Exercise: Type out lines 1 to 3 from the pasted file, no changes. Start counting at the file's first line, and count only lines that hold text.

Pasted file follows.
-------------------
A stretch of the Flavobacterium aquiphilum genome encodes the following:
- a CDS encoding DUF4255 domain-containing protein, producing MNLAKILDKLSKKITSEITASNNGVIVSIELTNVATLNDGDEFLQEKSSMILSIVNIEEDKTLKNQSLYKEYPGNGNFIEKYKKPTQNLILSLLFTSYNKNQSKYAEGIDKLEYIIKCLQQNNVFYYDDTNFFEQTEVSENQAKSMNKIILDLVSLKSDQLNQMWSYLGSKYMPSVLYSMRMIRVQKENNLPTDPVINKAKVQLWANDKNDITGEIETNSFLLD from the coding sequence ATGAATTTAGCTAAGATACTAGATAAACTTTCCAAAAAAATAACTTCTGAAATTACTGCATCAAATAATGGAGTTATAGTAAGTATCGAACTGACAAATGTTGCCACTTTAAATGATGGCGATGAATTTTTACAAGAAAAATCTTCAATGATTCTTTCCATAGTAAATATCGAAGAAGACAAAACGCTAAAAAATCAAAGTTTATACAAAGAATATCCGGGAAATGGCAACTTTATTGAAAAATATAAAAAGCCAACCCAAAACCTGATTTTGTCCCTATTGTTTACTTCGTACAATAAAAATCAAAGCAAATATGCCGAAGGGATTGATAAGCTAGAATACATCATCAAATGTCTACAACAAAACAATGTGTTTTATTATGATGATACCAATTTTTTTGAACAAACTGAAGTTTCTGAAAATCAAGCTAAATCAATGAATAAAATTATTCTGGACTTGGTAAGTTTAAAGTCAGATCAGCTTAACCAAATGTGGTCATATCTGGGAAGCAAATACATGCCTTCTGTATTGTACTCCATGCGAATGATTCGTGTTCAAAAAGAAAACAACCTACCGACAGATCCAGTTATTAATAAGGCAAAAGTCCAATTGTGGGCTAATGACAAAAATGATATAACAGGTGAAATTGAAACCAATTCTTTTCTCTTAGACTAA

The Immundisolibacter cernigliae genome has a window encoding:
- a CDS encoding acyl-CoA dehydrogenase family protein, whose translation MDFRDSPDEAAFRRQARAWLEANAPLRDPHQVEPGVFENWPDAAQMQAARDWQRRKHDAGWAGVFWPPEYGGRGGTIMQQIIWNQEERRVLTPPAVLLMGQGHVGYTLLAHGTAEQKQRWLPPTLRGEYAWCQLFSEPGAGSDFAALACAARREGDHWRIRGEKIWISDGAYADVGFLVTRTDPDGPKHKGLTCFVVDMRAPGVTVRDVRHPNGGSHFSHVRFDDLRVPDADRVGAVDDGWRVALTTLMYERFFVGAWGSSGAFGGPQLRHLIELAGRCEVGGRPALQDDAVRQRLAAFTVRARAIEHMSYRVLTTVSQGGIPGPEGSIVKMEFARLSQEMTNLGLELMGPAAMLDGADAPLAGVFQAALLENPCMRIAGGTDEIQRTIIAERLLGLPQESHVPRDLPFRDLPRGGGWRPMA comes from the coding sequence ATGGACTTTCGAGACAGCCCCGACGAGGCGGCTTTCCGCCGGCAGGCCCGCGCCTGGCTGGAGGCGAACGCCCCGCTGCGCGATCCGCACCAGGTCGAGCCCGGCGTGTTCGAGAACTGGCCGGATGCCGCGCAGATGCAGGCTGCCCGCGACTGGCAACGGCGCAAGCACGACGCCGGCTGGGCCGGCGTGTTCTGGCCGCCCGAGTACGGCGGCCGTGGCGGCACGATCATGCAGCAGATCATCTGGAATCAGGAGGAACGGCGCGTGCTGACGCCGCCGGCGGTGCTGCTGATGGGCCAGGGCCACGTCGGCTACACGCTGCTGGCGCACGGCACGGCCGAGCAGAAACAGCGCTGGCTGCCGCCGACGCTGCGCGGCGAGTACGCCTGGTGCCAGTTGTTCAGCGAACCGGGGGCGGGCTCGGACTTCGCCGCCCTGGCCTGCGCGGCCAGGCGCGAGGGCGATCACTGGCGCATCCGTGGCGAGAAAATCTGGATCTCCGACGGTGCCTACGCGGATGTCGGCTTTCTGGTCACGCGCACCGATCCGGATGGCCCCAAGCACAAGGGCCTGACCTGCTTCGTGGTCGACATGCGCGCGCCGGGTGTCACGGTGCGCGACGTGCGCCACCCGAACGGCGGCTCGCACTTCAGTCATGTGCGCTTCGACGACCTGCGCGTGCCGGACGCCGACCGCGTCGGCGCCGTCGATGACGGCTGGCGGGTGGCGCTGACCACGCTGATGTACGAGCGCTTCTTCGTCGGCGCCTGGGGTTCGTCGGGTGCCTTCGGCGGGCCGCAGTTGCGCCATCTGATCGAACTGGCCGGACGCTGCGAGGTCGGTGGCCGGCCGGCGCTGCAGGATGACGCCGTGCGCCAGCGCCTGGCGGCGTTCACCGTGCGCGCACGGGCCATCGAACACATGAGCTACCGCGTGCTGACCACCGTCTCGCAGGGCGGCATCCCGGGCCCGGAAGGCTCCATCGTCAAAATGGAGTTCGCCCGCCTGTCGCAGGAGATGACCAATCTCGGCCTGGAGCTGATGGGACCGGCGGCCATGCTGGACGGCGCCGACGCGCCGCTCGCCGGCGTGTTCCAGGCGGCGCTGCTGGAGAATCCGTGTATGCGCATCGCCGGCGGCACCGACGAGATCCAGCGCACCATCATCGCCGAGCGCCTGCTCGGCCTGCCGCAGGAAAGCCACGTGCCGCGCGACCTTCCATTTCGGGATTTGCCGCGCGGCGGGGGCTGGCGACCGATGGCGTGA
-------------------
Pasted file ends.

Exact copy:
A stretch of the Flavobacterium aquiphilum genome encodes the following:
- a CDS encoding DUF4255 domain-containing protein, producing MNLAKILDKLSKKITSEITASNNGVIVSIELTNVATLNDGDEFLQEKSSMILSIVNIEEDKTLKNQSLYKEYPGNGNFIEKYKKPTQNLILSLLFTSYNKNQSKYAEGIDKLEYIIKCLQQNNVFYYDDTNFFEQTEVSENQAKSMNKIILDLVSLKSDQLNQMWSYLGSKYMPSVLYSMRMIRVQKENNLPTDPVINKAKVQLWANDKNDITGEIETNSFLLD from the coding sequence ATGAATTTAGCTAAGATACTAGATAAACTTTCCAAAAAAATAACTTCTGAAATTACTGCATCAAATAATGGAGTTATAGTAAGTATCGAACTGACAAATGTTGCCACTTTAAATGATGGCGATGAATTTTTACAAGAAAAATCTTCAATGATTCTTTCCATAGTAAATATCGAAGAAGACAAAACGCTAAAAAATCAAAGTTTATACAAAGAATATCCGGGAAATGGCAACTTTATTGAAAAATATAAAAAGCCAACCCAAAACCTGATTTTGTCCCTATTGTTTACTTCGTACAATAAAAATCAAAGCAAATATGCCGAAGGGATTGATAAGCTAGAATACATCATCAAATGTCTACAACAAAACAATGTGTTTTATTATGATGATACCAATTTTTTTGAACAAACTGAAGTTTCTGAAAATCAAGCTAAATCAATGAATAAAATTATTCTGGACTTGGTAAGTTTAAAGTCAGATCAGCTTAACCAAATGTGGTCATATCTGGGAAGCAAATACATGCCTTCTGTATTGTACTCCATGCGAATGATTCGTGTTCAAAAAGAAAACAACCTACCGACAGATCCAGTTATTAATAAGGCAAAAGTCCAATTGTGGGCTAATGACAAAAATGATATAACAGGTGAAATTGAAACCAATTCTTTTCTCTTAGACTAA

The Immundisolibacter cernigliae genome has a window encoding: